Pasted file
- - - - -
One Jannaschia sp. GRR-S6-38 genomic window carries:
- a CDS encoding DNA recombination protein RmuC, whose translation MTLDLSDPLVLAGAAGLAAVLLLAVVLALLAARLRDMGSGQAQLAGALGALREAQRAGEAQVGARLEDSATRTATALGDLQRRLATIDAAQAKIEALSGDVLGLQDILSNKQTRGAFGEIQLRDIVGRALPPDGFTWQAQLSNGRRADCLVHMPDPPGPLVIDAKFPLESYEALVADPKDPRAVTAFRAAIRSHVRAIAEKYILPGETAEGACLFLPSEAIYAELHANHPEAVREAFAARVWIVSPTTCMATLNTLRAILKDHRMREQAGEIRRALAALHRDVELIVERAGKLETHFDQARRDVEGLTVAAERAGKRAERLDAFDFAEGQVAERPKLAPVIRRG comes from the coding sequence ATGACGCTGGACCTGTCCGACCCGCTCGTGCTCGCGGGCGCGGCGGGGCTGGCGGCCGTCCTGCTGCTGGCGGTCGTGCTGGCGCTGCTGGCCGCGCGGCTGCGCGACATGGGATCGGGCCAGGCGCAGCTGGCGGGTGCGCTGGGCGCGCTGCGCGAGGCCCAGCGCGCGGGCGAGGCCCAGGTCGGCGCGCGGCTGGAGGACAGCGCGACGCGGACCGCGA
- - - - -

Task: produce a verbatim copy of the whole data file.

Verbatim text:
One Jannaschia sp. GRR-S6-38 genomic window carries:
- a CDS encoding DNA recombination protein RmuC, whose translation MTLDLSDPLVLAGAAGLAAVLLLAVVLALLAARLRDMGSGQAQLAGALGALREAQRAGEAQVGARLEDSATRTATALGDLQRRLATIDAAQAKIEALSGDVLGLQDILSNKQTRGAFGEIQLRDIVGRALPPDGFTWQAQLSNGRRADCLVHMPDPPGPLVIDAKFPLESYEALVADPKDPRAVTAFRAAIRSHVRAIAEKYILPGETAEGACLFLPSEAIYAELHANHPEAVREAFAARVWIVSPTTCMATLNTLRAILKDHRMREQAGEIRRALAALHRDVELIVERAGKLETHFDQARRDVEGLTVAAERAGKRAERLDAFDFAEGQVAERPKLAPVIRRG comes from the coding sequence ATGACGCTGGACCTGTCCGACCCGCTCGTGCTCGCGGGCGCGGCGGGGCTGGCGGCCGTCCTGCTGCTGGCGGTCGTGCTGGCGCTGCTGGCCGCGCGGCTGCGCGACATGGGATCGGGCCAGGCGCAGCTGGCGGGTGCGCTGGGCGCGCTGCGCGAGGCCCAGCGCGCGGGCGAGGCCCAGGTCGGCGCGCGGCTGGAGGACAGCGCGACGCGGACCGCGA